In the local café (not Maisies) we would put raisers under the pin ball and achieve enormous scores and on beating say 200000 score you got 200 fags. Eventually this was achieved and the fags dished out. These were smoked up the jiggers of  Prescot with our gang of misfits.

Outside of one class the rather large "Victor Ludorum" holder started to strangle me with my own tie for some reason. I was so embarrassed that I tried to butt him but being so short and he that tall, I fell well short. The fight progressed into the classroom and I must have thrown a hundred punches but virtually none connected whilst shipping god knows how many. By this time we had progressed from the door to the back of the class and he had me in a head lock and I was attached to more of his delicate parts. We agreed to stop. My eye was cut and blackened and when Des Roberts came in and enquired about it I told him I'd been hit in the eye with a cricket ball. This seemed to put me in good stead with the other classmates.

The beak had an old green van that appeared to be held together by a rope. He was quite absent minded and some boys took to swapping desks behind his back, to confuse him further (not me I would add). Surprisingly he was a good tennis player, as observed when I was ball boy with Windle when we were on detention. He was playing Des Roberts and the standard of play was excellent.

I sporadically played for the school football team which depended on the teacher running the team but  they  favoured boys whose parents turned up to watch, which is natural. One teacher remarked that they needed one ball for me and one ball for the rest of the team, which was probably true.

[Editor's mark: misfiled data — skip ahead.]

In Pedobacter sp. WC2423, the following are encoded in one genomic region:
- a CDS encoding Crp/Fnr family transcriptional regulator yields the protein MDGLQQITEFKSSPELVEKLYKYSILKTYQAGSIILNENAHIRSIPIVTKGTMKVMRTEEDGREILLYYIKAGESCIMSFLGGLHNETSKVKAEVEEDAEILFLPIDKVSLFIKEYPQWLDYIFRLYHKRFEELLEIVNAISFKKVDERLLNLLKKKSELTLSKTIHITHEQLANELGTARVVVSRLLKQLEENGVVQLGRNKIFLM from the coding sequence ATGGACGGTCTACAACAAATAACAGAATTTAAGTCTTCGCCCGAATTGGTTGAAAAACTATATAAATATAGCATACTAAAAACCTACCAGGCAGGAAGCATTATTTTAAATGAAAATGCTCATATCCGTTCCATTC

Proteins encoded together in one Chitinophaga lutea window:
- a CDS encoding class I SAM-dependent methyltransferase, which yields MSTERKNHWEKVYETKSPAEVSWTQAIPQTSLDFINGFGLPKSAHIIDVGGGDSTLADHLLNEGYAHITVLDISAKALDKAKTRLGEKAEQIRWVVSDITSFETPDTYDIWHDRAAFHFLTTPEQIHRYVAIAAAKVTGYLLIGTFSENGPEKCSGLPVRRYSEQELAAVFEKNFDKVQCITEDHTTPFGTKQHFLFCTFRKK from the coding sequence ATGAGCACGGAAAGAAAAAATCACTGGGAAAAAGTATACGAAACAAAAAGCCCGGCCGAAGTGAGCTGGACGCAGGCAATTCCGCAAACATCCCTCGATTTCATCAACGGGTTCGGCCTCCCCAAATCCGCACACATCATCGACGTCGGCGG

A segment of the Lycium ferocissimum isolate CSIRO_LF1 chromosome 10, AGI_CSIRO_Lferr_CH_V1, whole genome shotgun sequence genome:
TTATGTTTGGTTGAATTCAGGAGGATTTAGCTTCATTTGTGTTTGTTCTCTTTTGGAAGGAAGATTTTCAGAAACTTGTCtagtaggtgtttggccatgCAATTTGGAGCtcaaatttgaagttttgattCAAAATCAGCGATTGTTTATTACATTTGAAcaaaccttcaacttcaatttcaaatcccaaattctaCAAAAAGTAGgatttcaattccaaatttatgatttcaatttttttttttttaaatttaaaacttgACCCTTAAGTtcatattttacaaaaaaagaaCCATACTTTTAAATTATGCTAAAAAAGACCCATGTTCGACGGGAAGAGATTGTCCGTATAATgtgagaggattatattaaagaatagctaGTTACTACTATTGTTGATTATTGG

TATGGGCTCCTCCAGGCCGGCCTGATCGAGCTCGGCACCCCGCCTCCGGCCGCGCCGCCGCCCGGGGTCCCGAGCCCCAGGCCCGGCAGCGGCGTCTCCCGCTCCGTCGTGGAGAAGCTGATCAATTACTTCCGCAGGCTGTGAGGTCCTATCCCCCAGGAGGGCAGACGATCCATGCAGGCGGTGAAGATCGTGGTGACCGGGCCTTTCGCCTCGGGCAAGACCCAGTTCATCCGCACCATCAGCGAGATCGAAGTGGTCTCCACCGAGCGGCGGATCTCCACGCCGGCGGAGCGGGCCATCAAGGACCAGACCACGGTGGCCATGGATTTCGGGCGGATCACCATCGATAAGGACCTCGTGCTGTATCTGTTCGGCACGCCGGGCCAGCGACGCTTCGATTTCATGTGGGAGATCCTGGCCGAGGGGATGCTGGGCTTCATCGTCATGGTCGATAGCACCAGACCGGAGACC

The first game of one year was against Holt Grammar and we beat them 11-1. I scored a hat trick and dribbled one through from the kick off right up to their goal, I hit a terrible shot but fortunately it bobbled and went over the goalies despairing dive. The single spectator was jumping up and down, the only witness, Jug Ears.

I can remember going to the police ground in Mather Avenue to see the great team of the early sixties play and win in the finals and am surprised more of them didn't end up as professionals.

In 1966 (the World Cup started that week and River Deep Mountain high was number 1), we went to Seefeld in Austria with the school. Hiking up a mountain it started to rain, the rather attractive tour rep invited me under her large coat, I declined but  Dave Charnley asked if he could take her up on the offer to which she replied in French "piss off!"

Subsequently in France I found out that my French lessons proved virtually useless in communicating. After a week of Salami we stopped on the way back and ate the café out of chips. We bought a crate of beer but were spotted and had to take it back. Someone threw a boy's silver cufflinks, given to him by his father, out of the window, only to be found after much tears and searching. Someone shoplifted keyrings as momentos and on getting back to the hotel there was a police car, so he thought they'd come for him, which we encouraged but as it turned out they were looking for a lost schoolboy. Most of the day was spent running after a roommate who wouldn't take his turn carrying the packed lunches.

On return England won the world cup, what a year!!

Despite all the whacking, the bullying, the intense academic pressure, I thoroughly enjoyed every day and feel it has led to a well adjusted upbringing which I intend to write about fully once I have completed my present course of treatment/rehabilitation.

I would like to thank my friends Steve Waite, Paul Windle, Paul Curran, Phil Kelly, Brian Melia, Spencer, O, Brien, Metcalfe, etc apologies if I've missed anyone out.